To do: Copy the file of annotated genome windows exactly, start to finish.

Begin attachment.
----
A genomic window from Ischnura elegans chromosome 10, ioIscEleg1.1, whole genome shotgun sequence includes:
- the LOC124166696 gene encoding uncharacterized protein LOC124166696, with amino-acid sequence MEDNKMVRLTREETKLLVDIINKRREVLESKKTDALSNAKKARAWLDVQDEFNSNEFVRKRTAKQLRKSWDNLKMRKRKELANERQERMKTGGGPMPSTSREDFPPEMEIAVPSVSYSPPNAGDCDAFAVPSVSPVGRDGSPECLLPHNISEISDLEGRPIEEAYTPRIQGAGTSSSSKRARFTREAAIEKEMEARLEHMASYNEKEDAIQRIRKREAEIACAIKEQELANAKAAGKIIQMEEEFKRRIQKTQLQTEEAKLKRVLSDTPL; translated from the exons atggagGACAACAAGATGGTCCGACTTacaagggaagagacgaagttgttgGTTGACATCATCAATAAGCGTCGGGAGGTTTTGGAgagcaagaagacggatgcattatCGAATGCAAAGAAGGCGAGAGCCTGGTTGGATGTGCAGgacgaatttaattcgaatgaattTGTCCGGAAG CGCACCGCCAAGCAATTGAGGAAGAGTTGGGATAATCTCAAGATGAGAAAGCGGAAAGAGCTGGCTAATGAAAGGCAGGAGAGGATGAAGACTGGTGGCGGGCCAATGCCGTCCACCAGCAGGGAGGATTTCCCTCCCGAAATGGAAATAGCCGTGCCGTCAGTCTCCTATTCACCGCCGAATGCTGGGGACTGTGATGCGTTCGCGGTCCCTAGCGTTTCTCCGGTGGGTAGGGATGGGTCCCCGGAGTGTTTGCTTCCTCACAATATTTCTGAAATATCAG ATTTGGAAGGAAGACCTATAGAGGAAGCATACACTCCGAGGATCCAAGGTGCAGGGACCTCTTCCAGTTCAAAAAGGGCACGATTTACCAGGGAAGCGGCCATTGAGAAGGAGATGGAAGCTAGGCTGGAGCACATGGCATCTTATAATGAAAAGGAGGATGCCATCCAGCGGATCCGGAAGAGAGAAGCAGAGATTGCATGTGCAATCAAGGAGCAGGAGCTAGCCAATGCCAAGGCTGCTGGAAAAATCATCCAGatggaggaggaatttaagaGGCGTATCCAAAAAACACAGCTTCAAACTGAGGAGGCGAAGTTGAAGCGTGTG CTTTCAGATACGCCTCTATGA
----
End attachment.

A genomic window from Ischnura elegans chromosome 10, ioIscEleg1.1, whole genome shotgun sequence includes:
- the LOC124166696 gene encoding uncharacterized protein LOC124166696, with amino-acid sequence MEDNKMVRLTREETKLLVDIINKRREVLESKKTDALSNAKKARAWLDVQDEFNSNEFVRKRTAKQLRKSWDNLKMRKRKELANERQERMKTGGGPMPSTSREDFPPEMEIAVPSVSYSPPNAGDCDAFAVPSVSPVGRDGSPECLLPHNISEISDLEGRPIEEAYTPRIQGAGTSSSSKRARFTREAAIEKEMEARLEHMASYNEKEDAIQRIRKREAEIACAIKEQELANAKAAGKIIQMEEEFKRRIQKTQLQTEEAKLKRVLSDTPL; translated from the exons atggagGACAACAAGATGGTCCGACTTacaagggaagagacgaagttgttgGTTGACATCATCAATAAGCGTCGGGAGGTTTTGGAgagcaagaagacggatgcattatCGAATGCAAAGAAGGCGAGAGCCTGGTTGGATGTGCAGgacgaatttaattcgaatgaattTGTCCGGAAG CGCACCGCCAAGCAATTGAGGAAGAGTTGGGATAATCTCAAGATGAGAAAGCGGAAAGAGCTGGCTAATGAAAGGCAGGAGAGGATGAAGACTGGTGGCGGGCCAATGCCGTCCACCAGCAGGGAGGATTTCCCTCCCGAAATGGAAATAGCCGTGCCGTCAGTCTCCTATTCACCGCCGAATGCTGGGGACTGTGATGCGTTCGCGGTCCCTAGCGTTTCTCCGGTGGGTAGGGATGGGTCCCCGGAGTGTTTGCTTCCTCACAATATTTCTGAAATATCAG ATTTGGAAGGAAGACCTATAGAGGAAGCATACACTCCGAGGATCCAAGGTGCAGGGACCTCTTCCAGTTCAAAAAGGGCACGATTTACCAGGGAAGCGGCCATTGAGAAGGAGATGGAAGCTAGGCTGGAGCACATGGCATCTTATAATGAAAAGGAGGATGCCATCCAGCGGATCCGGAAGAGAGAAGCAGAGATTGCATGTGCAATCAAGGAGCAGGAGCTAGCCAATGCCAAGGCTGCTGGAAAAATCATCCAGatggaggaggaatttaagaGGCGTATCCAAAAAACACAGCTTCAAACTGAGGAGGCGAAGTTGAAGCGTGTG CTTTCAGATACGCCTCTATGA